Even though we all know it is not great to drop electronic gadgets in liquid, we are human beings, and we make mistakes. So, the wetting of electronic devices sometimes happens.
Dropping a smartphone or tablet into the water, or dumping a bottle of water or cup of coffee on a laptop, can make it worthless (if it is not waterproof). It also makes you feel uneasy about the files stored on such systems. However, few individuals are prepared for what will undoubtedly occur.
Water damage is amongst the most prevalent risks to portable electronics. Still, you can often recover devices if you dry them off correctly. This article discusses several strategies for preserving water-damaged electronic gadgets.
What to Do When Your Electronic Device Gets Wet
Moisture is one of the most dangerous enemies of electronic gadgets. Unfortunately, considering the increasing mobility and popularity of cellphones, cameras, and tablet PCs, it is all but guaranteed that each of your essential electronic gadgets will have a fateful meeting with H2O at some point in the future.
If your gadget falls into water, there’s a good chance (roughly 70%) that you’ll be capable of drying it out and getting it back to function in a matter of hours. It won’t be quick in most circumstances, so you’ll have to be prepared to make a mess. However, you may avoid a trip to the electronics store by replacing it yourself.
Here’s how to get damp cellphones, cameras, and other electrical gadgets to dry:
Basic Rescue Steps
Although the drying methods for cellphones, laptops, cameras, and tablet PCs differ in certain aspects, the general approach for any of them after substantial touch with water or other fluid is the same.
Here’s what to do:
- As soon as possible, get it out of the water. Water begins leaking into the hardware of an unsecured device in less than thirty seconds.
- Remove the battery from the device. It is more prone to be destroyed by water than the actual gadget because it is the source of power.
- If at all feasible, unplug the memory & SIM cards. Since your data is often saved on them rather than on your computer or phone, you’ll want to safeguard them.
- Remove any chargers, headsets, and other devices which may be connected to the device.
- Keep an eye out for symptoms of water damage. In the case of phones, a liquid damage indicator has been installed on the interior near the battery. You may have water damage if it’s a solid color (typically red or pink).
Drying the Device
The procedure varies slightly depending on the device. Still, the majority of the steps are the same whether you’re using an MP3 player or a tablet:
- Remove the water. Shake it out gently, avoid throwing it, and use a cloth and paper towels to absorb as much of the leftover water as you can.
- Try using a can of pressurized gas. Spray the can straight ahead to expel just air, not the freezing liquid. Aim it towards the keys, crevices, speaker, microphone, or any holes to drive extra liquid out.
- Dry the item in a warm location, turning it on every several hours. A bright windowsill will suffice. Do not use an oven, hairdryer, or heat gun to heat the device because these electronic heating elements can damage it.
- You can encourage or quicken up the water evaporation process by directing a fan at the damaged gadget.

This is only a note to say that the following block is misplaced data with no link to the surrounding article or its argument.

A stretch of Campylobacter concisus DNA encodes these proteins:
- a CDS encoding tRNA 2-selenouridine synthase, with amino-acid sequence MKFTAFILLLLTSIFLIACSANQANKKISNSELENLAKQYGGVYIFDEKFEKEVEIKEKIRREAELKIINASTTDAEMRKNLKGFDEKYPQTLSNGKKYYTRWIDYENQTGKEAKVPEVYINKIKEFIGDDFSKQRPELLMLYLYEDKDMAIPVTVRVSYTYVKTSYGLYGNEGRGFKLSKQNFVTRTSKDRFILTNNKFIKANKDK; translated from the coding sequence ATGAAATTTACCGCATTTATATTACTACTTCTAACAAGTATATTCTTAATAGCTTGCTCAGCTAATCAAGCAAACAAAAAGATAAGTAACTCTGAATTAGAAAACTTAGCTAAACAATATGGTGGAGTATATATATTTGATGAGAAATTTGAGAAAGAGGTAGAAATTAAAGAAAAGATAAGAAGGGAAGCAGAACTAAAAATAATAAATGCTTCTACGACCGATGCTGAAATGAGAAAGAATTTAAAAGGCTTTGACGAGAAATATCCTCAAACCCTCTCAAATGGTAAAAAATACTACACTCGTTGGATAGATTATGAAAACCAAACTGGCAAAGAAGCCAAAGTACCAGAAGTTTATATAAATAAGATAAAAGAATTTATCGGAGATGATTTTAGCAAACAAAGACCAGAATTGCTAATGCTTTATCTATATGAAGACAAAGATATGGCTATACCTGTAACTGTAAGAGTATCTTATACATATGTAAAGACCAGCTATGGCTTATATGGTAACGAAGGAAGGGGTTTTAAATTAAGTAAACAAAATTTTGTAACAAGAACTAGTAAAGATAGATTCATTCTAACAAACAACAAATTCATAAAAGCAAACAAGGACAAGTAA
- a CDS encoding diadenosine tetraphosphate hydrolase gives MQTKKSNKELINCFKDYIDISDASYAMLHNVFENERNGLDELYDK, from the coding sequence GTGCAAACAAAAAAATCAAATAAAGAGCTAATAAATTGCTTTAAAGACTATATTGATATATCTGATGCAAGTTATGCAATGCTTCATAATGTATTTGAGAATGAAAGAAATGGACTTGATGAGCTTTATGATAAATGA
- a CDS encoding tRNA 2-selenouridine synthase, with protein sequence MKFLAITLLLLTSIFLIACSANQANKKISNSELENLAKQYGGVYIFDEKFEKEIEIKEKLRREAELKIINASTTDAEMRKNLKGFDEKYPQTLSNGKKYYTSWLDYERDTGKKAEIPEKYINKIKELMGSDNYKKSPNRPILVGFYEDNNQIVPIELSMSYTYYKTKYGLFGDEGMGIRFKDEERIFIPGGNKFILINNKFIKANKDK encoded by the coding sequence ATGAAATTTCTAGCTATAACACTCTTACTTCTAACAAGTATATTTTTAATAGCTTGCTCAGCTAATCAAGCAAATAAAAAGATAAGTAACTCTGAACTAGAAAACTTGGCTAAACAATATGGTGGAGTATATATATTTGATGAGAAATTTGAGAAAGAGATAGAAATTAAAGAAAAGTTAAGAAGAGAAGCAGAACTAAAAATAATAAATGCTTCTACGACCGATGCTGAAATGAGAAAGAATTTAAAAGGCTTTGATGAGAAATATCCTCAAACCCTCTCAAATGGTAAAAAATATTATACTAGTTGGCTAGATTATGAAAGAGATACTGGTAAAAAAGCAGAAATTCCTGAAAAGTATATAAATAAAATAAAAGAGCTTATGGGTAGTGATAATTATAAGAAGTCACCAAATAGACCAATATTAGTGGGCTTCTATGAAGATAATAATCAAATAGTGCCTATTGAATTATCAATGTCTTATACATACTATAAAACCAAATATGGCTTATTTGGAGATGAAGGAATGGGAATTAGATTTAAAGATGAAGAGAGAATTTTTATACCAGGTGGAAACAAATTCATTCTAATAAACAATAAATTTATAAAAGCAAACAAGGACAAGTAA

Use Q-tips with Alcohol
If water gets stuck in tiny components of the device, soak a Q-tip in alcohol and apply this to the affected areas.
Alcohol will increase evaporation, which occurs when the gadget is left out in the open air. It will operate well for the internal components of several electronic devices which have circuit boards.
Regrettably, many individuals employ techniques for curing wet devices that are either inefficient or may cause the gadget to be damaged. For example, because dried grains like rice may absorb liquids, many individuals use them to dry out a gadget as a desiccant.
On the other hand, rice is generally efficient at collecting moisture from the atmosphere but might not be of much use.
Furthermore, because heat causes water to evaporate, individuals have occasionally cooked their gadgets in ovens or even with hairdryers, resulting in burned parts and fried circuits.
Check Your Device
Re-insert the device’s original, now-dry battery after 24 hours and check whether it turns on. You’re back in business if it succeeds!
Change the battery, insert the charger into the gadget, and switch it on if it doesn’t work. If it works now, you’ll need to replace the battery.
Waterproof Your Gadget
There are several methods for waterproofing your technology.
- Purchase a waterproof case or bag. Cases are classified into three types: standard, tough, and heavy-duty. Keep an eye on the submersion factor, which indicates how many feet underwater the case can be submerged for at least 10 minutes.
- Zippered plastic storage bags are ideal. This genuinely low-tech alternative protects your gadget from water as well as other environmental risks like sand, grime, or dust.
- Choose custom-fit bags. Try a device that is meant to tightly fit your phone and enable you to keep it in your bag while chatting for a little enhanced experience. The same holds for the use of headphones and other external devices.
When combining summertime fun with electronics, water damage is a risk. Even though there are some really good headphones for swimming available, be aware of your surroundings. Most gadgets are not waterproof. So, avoid carrying your devices near the pool or even other bodies of water.
If you find yourself in this accident, responding quickly and trying to follow the steps outlined above will give you the best chance of saving your device.